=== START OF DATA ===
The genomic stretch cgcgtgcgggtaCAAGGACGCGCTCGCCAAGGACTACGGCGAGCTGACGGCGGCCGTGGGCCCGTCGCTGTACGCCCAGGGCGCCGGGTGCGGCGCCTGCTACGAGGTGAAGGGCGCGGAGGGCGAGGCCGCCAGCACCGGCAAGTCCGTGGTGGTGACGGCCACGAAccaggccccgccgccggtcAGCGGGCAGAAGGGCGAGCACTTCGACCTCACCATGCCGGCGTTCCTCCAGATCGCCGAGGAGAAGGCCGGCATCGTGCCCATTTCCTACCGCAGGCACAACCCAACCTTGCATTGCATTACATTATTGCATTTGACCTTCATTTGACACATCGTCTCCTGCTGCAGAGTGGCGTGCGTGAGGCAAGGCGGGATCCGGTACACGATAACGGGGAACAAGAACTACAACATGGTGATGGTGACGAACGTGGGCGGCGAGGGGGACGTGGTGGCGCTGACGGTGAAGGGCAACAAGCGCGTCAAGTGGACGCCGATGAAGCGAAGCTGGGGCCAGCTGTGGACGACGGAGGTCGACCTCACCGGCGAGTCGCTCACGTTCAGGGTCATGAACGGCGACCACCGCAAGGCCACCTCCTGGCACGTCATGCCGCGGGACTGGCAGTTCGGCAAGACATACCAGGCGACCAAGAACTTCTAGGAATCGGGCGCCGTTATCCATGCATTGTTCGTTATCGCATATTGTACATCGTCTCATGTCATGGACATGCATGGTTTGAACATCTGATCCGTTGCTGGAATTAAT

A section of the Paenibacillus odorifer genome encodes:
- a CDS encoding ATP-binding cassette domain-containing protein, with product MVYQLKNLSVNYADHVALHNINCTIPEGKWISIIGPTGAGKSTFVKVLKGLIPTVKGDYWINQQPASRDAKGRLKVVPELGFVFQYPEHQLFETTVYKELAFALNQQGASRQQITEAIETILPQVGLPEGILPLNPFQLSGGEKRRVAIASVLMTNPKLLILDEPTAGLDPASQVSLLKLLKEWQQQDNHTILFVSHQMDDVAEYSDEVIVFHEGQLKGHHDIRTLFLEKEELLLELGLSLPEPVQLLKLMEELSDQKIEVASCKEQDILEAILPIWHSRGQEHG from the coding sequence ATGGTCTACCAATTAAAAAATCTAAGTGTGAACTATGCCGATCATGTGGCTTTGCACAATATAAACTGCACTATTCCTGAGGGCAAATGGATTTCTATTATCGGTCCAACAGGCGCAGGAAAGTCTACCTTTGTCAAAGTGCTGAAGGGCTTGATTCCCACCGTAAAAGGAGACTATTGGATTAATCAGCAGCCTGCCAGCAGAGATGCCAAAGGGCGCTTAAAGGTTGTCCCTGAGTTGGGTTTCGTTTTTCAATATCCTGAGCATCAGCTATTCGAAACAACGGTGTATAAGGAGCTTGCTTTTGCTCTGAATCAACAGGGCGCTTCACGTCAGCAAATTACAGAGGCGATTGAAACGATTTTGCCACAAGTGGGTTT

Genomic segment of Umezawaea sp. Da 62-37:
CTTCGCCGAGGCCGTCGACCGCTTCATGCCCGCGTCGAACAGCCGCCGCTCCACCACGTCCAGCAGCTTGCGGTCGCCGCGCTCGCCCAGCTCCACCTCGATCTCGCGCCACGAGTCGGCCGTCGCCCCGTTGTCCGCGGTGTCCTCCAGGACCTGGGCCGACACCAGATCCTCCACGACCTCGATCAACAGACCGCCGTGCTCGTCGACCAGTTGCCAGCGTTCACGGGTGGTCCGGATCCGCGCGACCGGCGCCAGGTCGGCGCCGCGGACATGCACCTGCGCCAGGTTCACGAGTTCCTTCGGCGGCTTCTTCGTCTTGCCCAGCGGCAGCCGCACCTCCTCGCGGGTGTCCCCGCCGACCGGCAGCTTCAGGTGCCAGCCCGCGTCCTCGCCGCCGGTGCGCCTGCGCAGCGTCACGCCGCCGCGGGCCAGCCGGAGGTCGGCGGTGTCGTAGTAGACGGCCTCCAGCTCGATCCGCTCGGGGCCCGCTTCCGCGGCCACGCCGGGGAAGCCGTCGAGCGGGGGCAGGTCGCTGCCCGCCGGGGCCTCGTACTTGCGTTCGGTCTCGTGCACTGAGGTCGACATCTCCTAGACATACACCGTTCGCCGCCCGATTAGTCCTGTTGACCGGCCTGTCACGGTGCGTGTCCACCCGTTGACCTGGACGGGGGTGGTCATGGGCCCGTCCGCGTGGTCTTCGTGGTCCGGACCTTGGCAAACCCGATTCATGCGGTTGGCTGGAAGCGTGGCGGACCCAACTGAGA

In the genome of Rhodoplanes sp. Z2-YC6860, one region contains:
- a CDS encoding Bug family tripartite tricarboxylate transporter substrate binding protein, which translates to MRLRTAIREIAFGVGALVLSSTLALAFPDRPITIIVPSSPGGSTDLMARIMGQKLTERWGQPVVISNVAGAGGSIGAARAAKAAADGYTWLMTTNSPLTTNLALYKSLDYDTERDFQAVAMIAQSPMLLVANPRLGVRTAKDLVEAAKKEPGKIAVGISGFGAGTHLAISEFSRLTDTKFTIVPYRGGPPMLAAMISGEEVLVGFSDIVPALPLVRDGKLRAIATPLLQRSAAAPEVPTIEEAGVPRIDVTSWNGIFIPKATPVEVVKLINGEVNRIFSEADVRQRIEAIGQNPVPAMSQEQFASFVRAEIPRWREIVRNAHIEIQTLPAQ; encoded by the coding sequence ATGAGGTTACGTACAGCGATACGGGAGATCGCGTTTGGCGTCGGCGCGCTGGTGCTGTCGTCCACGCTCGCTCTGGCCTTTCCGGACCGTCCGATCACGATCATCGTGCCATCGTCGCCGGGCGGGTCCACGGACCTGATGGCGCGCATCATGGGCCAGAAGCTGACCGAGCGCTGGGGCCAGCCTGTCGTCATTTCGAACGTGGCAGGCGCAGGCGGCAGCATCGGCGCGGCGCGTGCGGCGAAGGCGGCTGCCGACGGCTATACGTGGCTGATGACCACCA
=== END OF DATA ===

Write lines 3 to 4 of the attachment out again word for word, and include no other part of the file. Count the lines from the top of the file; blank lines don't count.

- a CDS encoding ATP-binding cassette domain-containing protein, with product MVYQLKNLSVNYADHVALHNINCTIPEGKWISIIGPTGAGKSTFVKVLKGLIPTVKGDYWINQQPASRDAKGRLKVVPELGFVFQYPEHQLFETTVYKELAFALNQQGASRQQITEAIETILPQVGLPEGILPLNPFQLSGGEKRRVAIASVLMTNPKLLILDEPTAGLDPASQVSLLKLLKEWQQQDNHTILFVSHQMDDVAEYSDEVIVFHEGQLKGHHDIRTLFLEKEELLLELGLSLPEPVQLLKLMEELSDQKIEVASCKEQDILEAILPIWHSRGQEHG from the coding sequence ATGGTCTACCAATTAAAAAATCTAAGTGTGAACTATGCCGATCATGTGGCTTTGCACAATATAAACTGCACTATTCCTGAGGGCAAATGGATTTCTATTATCGGTCCAACAGGCGCAGGAAAGTCTACCTTTGTCAAAGTGCTGAAGGGCTTGATTCCCACCGTAAAAGGAGACTATTGGATTAATCAGCAGCCTGCCAGCAGAGATGCCAAAGGGCGCTTAAAGGTTGTCCCTGAGTTGGGTTTCGTTTTTCAATATCCTGAGCATCAGCTATTCGAAACAACGGTGTATAAGGAGCTTGCTTTTGCTCTGAATCAACAGGGCGCTTCACGTCAGCAAATTACAGAGGCGATTGAAACGATTTTGCCACAAGTGGGTTT

Genomic segment of Umezawaea sp. Da 62-37: